The time is right for each of us as citizens to spare a moment on reflection on seeking answers for a few questions.

What are we as a country doing to its citizens? More specifically some of the most vulnerable in many ways. Are we not as guilty as those who torture these women in playing dumb, deaf and blind to the reality? Have we as fellow citizens, as a nation moved towards a collective action regarding this form of barbarism that is prevalent?
Unfortunately the answers to these questions remain in the negative.

We have read the occasional articles published on the matter, and perhaps felt the anger rising within barely for seconds and then moved ahead to conveniently forgot the situation. The reaction has been of such indifference that even the knowledge of the dead bodies arriving in Katunayake on a daily basis does not seem to have an impact on many of us.

Is it the fact that we have come to accept the situation as the norm or is it that we are not bothered to be bothered?

What we need to question is the reason behind all this calamity. And majority of the time the lack of language ability of the maids is highlighted as cause. The short duration of the training provided to them prior to their departure for employment, as pointed by many of the civil society is deemed insufficient to provide the knowledge of a foreign language which becomes indispensable for her survival. Not comprehending what be the instructions given my her employers, the house maids face the wrath of the employer.

While some recommends that training and legal facilities be provided to these women and certain legislations be drafted which have for their objective the wellbeing of these women, others question the morality of encouraging the practice of packing off poor women for modern day slavery. Their question being, why cannot Sri Lanka provide employment facilities and better living conditions for these workers within the country leading to curb the flow of Sri Lankan house maids to the Middle East, risking their lives in order get a few thousand rupees.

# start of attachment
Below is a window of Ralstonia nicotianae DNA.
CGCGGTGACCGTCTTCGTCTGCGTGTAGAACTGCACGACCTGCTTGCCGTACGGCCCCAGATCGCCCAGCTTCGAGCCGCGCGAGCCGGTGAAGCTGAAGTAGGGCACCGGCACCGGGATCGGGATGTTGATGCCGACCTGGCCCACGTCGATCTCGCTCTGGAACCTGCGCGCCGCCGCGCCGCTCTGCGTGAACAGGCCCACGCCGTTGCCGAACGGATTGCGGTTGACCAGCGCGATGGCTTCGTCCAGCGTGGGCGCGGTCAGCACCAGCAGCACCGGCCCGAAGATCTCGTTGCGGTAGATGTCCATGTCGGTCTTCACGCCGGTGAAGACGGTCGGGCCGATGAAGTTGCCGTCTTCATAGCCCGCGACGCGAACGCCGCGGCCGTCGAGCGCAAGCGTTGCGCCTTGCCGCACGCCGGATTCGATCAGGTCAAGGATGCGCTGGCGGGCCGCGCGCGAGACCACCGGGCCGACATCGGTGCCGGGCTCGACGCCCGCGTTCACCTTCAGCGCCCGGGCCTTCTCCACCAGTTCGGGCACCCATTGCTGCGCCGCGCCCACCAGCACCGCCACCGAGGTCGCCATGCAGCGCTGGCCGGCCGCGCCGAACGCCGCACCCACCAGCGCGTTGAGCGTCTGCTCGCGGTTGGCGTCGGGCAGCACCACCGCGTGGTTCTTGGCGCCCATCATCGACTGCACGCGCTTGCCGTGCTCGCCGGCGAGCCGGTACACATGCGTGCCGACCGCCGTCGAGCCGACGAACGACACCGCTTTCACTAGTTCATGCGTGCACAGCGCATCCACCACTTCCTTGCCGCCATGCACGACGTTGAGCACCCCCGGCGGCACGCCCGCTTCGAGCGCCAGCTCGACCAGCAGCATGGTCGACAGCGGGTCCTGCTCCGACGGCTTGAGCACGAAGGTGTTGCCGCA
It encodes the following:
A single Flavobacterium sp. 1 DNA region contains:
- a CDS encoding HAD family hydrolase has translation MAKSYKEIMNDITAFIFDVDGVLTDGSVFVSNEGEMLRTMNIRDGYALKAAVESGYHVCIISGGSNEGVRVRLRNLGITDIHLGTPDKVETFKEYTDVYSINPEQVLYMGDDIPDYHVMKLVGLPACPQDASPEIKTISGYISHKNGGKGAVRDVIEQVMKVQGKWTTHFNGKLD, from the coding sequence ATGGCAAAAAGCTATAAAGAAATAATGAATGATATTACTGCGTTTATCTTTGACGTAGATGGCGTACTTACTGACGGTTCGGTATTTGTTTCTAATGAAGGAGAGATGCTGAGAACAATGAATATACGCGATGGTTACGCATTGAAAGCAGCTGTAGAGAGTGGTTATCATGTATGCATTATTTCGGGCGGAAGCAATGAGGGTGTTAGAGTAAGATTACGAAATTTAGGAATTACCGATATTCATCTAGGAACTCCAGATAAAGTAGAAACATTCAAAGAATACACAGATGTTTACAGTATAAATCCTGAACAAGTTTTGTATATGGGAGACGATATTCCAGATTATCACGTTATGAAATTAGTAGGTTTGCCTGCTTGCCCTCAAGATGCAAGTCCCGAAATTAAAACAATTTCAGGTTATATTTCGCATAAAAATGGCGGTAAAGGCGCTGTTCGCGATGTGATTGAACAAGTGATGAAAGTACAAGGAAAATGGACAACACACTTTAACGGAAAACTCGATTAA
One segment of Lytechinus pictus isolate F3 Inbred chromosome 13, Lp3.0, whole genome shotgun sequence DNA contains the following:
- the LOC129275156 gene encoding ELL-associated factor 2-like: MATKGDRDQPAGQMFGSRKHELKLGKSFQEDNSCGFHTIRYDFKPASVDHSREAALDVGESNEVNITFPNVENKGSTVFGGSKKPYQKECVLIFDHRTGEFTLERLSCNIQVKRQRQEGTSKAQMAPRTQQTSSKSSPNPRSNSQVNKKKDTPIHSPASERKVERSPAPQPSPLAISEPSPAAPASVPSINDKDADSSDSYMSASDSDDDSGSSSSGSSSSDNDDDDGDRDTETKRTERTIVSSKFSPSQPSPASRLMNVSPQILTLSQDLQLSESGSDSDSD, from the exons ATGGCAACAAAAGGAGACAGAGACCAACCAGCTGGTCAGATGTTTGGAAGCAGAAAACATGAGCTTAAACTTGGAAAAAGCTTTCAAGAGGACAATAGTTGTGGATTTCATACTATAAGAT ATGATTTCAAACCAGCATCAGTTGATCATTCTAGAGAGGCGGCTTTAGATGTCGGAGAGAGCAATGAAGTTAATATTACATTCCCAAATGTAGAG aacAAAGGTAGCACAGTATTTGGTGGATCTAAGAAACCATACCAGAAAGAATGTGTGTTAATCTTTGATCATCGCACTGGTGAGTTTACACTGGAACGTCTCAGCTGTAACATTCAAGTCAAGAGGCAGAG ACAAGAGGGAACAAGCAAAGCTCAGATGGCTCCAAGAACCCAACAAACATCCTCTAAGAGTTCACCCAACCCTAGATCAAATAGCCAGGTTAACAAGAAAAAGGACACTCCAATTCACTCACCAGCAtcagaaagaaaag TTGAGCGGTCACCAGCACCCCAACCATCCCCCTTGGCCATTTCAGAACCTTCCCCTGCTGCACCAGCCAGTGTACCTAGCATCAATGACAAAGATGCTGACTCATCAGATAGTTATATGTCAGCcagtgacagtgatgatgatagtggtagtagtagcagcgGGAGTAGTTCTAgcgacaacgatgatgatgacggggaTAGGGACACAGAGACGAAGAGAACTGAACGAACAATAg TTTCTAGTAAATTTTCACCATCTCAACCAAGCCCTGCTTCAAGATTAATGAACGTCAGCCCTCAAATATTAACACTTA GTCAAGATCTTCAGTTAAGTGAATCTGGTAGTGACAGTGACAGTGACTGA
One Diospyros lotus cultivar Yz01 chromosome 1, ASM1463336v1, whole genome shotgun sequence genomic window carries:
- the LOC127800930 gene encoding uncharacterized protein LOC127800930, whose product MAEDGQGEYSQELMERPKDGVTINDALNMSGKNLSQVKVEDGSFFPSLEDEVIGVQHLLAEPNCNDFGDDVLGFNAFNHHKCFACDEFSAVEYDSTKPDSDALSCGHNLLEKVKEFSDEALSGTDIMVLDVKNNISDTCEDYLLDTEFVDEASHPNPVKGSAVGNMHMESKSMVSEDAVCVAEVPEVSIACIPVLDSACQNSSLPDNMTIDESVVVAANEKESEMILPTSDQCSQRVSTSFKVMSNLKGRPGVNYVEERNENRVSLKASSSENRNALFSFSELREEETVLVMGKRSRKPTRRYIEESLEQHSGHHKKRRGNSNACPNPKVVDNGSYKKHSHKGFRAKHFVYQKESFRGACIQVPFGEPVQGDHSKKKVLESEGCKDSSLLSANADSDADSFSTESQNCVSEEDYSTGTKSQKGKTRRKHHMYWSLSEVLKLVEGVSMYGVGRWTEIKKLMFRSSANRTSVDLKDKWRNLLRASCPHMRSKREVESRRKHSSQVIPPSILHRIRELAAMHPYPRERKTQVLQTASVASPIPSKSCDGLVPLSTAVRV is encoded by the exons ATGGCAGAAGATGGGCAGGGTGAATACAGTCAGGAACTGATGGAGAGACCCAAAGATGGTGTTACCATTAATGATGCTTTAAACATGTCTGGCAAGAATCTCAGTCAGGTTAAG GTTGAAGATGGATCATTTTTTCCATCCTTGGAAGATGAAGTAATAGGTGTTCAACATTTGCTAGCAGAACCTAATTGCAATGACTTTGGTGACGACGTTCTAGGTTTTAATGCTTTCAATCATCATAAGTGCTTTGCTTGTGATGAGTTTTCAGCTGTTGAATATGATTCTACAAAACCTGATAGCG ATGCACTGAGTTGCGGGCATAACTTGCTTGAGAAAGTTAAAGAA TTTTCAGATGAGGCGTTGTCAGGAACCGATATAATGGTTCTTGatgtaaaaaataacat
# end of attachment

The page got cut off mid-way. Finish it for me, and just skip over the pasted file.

The debate on the matter continues and we follow the debate since we love the drama that it emanates. The horrific stories of suffering and torture of these women feed the grotesque taste of the public. But when the information is absorbed, the horror felt, the pivotal task of reacting in a constructive and productive manner appears to be what is lacking. We lay in sleep for the next drama to arrive providing us opportunity to debate, to speak of what needs be implemented, and what never be implemented in reality.

The story of Ariyawathie has not reached its happy ending. Her objects of torture being removed she heads home to her family after eleven days of residential treatment. She is grateful to the hospital workers who have treated her with kindness. She expects compensation from the Saudi Arabia for the alleged torture inflicted upon her.

As response to her accusations, the Saudi officials release statement refuting the claims and consider the incident to be baseless and “one big drama”. The embassy spokesman adds “the important factor is that this housemaid cannot pass security checks and sophisticated machines at Riyadh and Colombo international Airports with these metal things inside her body.”

It’s another question of debate. Is this the commencement for debate on the credibility of the security systems in these airports? But another question of debate being as to the means these nails wound up under the skin of the former house maid.

As public loves debate, the debates shall continue in length. Nevertheless what needs be noted is whether common sleep of indifference shall prevail or whether the story of Ariyawhathie would be an exception to the norm, paving way for a better tomorrow for these house maids.
Or better would be to hope that it be a step towards Sri Lanka’s pet name “the land of housemaids” be used with less frequency in foreign land.